The bull market is (take your pick):
- in the late stages of the market cycle
- in the late innings
- long in the tooth
Let’s get another cliche out of the way and say that bull markets don’t die of old age. Are we headed for a recession or a bear market? Yes.
- This is like asking if we’re headed for Christmas. We’re headed for Christmas whether it’s December 24th or December 26th.
- It’s impossible to prove that we’re not and I’ve been around long enough to know not to put a deadline on predictions. It’s one thing to say there will be a recession in the future and another thing to say there will be a recession next year #timestamp.
So yes, there’s a bear market or recession on the horizon, but that doesn’t mean the current bull is over any time soon. Even if you think the market is over-valued or the Fed is screwing things up, the market can stay irrational longer than you can stay solvent. Predicting the next downturn is not the business of serious investors. Being prepared for it is.
A recent New York Times opinion column addresses zombie companies. A zombie company doesn’t generate enough cash to pay its loans, but survives by repeatedly refinancing. These companies would normally go bankrupt or get acquired during downturns. While we’ve had two brief brushes with bear markets in the last ten years, they weren’t extended market-clearing events. I wonder if this will exacerbate the next extended bear market.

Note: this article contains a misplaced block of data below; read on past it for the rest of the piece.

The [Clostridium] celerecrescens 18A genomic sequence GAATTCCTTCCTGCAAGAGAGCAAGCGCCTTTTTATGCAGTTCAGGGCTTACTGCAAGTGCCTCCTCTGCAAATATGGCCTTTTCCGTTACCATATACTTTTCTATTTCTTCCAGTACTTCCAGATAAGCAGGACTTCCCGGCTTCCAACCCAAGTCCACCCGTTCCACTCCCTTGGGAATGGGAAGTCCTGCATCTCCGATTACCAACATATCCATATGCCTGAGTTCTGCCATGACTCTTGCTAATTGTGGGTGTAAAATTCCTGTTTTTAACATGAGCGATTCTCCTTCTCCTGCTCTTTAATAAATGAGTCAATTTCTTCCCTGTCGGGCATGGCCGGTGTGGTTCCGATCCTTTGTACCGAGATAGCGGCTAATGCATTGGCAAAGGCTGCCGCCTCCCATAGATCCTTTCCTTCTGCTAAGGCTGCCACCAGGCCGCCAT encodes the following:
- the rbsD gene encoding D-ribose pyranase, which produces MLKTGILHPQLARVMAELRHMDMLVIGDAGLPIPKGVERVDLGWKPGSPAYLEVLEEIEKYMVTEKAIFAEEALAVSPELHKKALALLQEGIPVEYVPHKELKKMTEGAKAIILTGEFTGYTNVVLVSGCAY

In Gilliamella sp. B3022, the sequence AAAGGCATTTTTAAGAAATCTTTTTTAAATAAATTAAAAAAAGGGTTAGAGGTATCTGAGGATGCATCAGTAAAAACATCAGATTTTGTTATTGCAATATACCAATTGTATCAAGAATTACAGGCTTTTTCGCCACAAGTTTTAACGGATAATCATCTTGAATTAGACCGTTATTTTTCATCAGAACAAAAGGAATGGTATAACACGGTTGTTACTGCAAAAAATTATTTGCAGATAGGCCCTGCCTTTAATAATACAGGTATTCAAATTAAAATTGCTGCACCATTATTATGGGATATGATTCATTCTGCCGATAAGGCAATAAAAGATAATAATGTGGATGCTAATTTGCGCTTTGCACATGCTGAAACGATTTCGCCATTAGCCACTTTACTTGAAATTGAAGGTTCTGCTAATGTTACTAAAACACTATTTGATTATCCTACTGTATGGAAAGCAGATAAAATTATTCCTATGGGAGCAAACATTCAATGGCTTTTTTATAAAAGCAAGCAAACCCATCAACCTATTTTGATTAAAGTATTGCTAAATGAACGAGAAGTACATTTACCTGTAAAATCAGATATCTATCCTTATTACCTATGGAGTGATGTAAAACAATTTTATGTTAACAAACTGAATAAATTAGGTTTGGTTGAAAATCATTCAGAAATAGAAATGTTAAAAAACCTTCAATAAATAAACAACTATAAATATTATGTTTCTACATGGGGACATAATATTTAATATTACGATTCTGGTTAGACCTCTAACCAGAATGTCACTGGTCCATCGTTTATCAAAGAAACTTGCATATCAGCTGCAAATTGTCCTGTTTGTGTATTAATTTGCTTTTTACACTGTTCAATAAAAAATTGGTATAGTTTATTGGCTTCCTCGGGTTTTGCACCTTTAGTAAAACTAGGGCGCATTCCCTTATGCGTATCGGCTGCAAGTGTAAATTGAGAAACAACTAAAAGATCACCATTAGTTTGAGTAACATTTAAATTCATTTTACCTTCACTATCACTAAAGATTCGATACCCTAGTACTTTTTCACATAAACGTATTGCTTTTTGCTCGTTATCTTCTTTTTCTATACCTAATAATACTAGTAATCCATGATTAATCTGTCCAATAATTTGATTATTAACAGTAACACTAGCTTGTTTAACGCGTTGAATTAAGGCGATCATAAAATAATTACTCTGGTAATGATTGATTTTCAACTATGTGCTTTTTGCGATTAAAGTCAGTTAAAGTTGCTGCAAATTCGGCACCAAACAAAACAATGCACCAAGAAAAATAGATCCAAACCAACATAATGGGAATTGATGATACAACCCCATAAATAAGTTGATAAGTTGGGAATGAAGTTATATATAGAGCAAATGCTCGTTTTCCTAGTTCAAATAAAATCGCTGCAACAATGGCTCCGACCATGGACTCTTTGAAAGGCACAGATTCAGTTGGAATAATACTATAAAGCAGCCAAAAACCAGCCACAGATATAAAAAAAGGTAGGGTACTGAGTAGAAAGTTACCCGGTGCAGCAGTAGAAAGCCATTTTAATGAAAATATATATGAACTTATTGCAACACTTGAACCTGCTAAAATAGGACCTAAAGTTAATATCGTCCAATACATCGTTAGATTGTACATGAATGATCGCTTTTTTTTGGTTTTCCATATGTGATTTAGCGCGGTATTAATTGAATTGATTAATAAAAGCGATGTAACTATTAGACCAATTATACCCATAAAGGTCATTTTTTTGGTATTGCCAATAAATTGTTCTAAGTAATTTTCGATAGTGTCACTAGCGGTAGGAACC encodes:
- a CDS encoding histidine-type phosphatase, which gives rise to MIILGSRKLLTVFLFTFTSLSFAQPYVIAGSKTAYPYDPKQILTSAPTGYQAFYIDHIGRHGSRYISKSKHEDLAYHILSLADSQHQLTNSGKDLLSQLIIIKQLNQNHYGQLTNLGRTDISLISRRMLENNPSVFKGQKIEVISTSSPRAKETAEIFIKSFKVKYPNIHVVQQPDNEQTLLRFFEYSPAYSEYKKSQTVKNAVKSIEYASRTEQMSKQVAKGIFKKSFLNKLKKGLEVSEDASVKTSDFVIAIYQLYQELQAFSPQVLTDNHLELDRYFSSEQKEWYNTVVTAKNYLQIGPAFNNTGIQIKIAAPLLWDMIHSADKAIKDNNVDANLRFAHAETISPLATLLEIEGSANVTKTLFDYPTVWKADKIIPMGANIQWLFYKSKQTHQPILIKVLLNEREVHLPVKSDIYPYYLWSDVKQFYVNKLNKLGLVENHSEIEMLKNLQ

I can’t help but think of the market as a forest being renewed by occasional forest fires. Regular fires clear away the underbrush and allow for new growth. If there hasn’t been a fire for a long time, that kindling piles up and intensifies the eventual inferno. Will zombie companies act as additional fuel on the fire?
What if we looked at December’s sell-off as a controlled burn? Would the Fed be able to engineer sell-offs to clear away some market debris and fend off a major drawdown? Influencing the stock market isn’t part of the Fed’s dual mandate, but it does seem to have been awfully responsive to the market lately.
Maybe Market Returns Aren’t What We Should Be Watching
A bear market might not be necessary for a reset, though. Apple cleared the mobile telephone market with the iPhone. The internet cleared many hardware industries (think music being distributed via streaming, killing the CD/album). Innovation might just be rotating through the markets rather than having growth-by-calamity. Autonomous cars, cryptocurrencies, and genetic research are all possible industry disruptors. It’s also likely that there’s a MacGuffin (I consider the internet the ultimate MacGuffin – change on the scale of human imagination) lingering out there.
While I fear a short-term threat of zombie companies, I see them being more George Romero and less 28 Days Later. So far, the economy has stayed ahead of these shambling corpses (a way of saying that I’ve been wrong about this for years). Hopefully the economy/market/Fed don’t say anything stupid like “I’ll be right back” or suggest we all split up.
There is a short-term fear of a market-clearing fire, but the forest will remain. Regardless of bear market or recession, human nature, the exchange of work for currency, and innovation are all constants. For too many people, a short-term aversion to pain has turned into a decade-long stint as market spectators, not participants.